BEIRUT/ARBIL - With a string of military gains across northeastern Syria, a Kurdish militia is solidifying a geographic and political presence in the war-torn country, posing a dilemma for regional powers.
Long oppressed under Syrian President Bashar al-Assad and his father before him, Kurds view the civil war as an opportunity to gain the kind of autonomy enjoyed by their ethnic kin in neighbouring Iraq.
But their offensive has stirred mixed feelings, globally, regionally and locally, even among some fellow Kurds, who say the Kurdish fighters have drifted into a regional axis supporting Assad, something they deny.
To Assad and his Shi'ite allies, their gains mean more territory out of Sunni rebel hands two and a half years into a revolt against his rule.
Foreign powers supporting the opposition, meanwhile, hope they will deliver a blow to al Qaeda-linked fighters, whose rising power in northern Syria had gone unchecked for months.
"The advance has basically been accepted by all," said Piroz Perik, a Kurdish activist from the town of Qamishli.
Such statements overlook widespread concerns over the impact of the Kurdish militia gains in a conflict that not only threatens Syria's unity, but the stability of neighbouring countries with similar ethnic and sectarian divisions.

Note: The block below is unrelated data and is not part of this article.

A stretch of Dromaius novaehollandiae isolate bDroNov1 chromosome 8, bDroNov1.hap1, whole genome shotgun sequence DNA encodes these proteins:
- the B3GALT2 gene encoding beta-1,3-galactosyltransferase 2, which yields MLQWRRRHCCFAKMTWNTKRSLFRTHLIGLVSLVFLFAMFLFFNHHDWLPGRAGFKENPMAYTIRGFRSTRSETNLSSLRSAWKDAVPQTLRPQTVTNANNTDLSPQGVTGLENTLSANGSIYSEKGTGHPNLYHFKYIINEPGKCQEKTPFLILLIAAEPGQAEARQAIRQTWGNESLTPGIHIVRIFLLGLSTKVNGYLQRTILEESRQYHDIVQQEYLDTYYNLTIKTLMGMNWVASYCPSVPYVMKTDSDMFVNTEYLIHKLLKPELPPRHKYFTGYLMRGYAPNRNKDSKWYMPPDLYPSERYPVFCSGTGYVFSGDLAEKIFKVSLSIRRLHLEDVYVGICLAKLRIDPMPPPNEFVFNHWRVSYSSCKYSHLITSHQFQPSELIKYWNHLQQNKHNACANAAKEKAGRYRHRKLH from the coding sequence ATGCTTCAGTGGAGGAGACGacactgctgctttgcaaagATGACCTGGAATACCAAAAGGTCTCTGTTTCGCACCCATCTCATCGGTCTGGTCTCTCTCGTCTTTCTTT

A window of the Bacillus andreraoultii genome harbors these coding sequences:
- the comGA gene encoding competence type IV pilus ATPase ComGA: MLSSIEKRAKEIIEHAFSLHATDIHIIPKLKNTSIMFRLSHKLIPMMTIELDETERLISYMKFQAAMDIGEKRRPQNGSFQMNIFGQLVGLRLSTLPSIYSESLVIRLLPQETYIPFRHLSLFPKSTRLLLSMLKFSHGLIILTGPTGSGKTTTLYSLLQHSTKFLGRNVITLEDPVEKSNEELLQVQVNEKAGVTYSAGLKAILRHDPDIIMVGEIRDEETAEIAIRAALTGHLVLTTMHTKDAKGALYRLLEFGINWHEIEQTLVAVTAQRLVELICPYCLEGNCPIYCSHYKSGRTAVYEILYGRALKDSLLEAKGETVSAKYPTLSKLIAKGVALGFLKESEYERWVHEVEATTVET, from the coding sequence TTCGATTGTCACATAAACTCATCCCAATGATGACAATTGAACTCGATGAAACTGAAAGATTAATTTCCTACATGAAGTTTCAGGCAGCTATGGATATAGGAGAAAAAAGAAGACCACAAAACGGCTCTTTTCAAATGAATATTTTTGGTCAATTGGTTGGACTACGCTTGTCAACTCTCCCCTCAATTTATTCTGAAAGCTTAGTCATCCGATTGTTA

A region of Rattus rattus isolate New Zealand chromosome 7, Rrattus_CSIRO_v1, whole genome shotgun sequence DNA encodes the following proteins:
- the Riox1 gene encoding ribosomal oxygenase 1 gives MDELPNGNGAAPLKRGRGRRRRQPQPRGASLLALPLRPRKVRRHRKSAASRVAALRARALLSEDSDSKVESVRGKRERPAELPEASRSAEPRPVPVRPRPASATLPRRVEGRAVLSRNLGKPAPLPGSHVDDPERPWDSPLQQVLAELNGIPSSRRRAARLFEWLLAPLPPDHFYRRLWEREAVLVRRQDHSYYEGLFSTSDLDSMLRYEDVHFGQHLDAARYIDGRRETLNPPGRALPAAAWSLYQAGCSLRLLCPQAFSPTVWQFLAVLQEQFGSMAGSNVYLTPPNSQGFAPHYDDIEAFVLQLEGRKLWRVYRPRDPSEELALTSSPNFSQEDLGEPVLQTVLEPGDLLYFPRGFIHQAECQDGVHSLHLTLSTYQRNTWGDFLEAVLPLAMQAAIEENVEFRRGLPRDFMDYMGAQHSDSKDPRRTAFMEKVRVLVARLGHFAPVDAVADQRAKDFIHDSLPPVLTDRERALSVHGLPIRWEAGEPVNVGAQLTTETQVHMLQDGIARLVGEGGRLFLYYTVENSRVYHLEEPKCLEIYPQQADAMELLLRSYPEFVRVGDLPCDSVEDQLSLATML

Numbering more than 25 million, non-Arab Kurds are often described as the world's largest ethnic group without a state. Territories where they predominate, which they call Kurdistan, span parts of Turkey and Iran as well as Syria and Iraq.
Turkey began digging foundations for a wall along part of its border with Syria last month, citing security reasons but prompting protests from Kurds who said it was aimed at preventing closer cross-border ties between their communities.
Rising Kurdish assertiveness in Syria puts Turkey in a particularly tough position as it tries to make peace on its own soil with the Kurdistan Workers Party (PKK), which fought for greater Kurdish autonomy in Turkey for three decades.
The power grab by the Syrian Kurdish militia associated with the Democratic Union Party, or PYD, could embolden the PKK, with which it is closely aligned. But Turkey is also uneasy with having al Qaeda-linked groups on its doorstep.
"What you are going to see is a clearer division of northern Syria between the PYD and Islamist rebel forces," said Kurdish activist Perik.
Redur Xelil, a spokesman for Kurdish militias linked to the PYD, said more than two-thirds of Syrian Kurdish territory had been captured, mostly in northern Hassaka province, where Kurds make up 70 per cent of the population and Arabs the rest.
Xelil also hinted the militia could try to take northern towns where Kurds are a minority compared to Arabs, such as the strategic border towns of Jarablus and Azaz that rebels have used as supply routes from Turkey.
Such a move would likely prompt a fierce response from the mostly-Sunni Arab rebels.
"I'm not saying we will do it. Let's take things as they come. We are waiting to see if the armed groups (rebels) will ensure safe movement for Kurds in that region first," he said.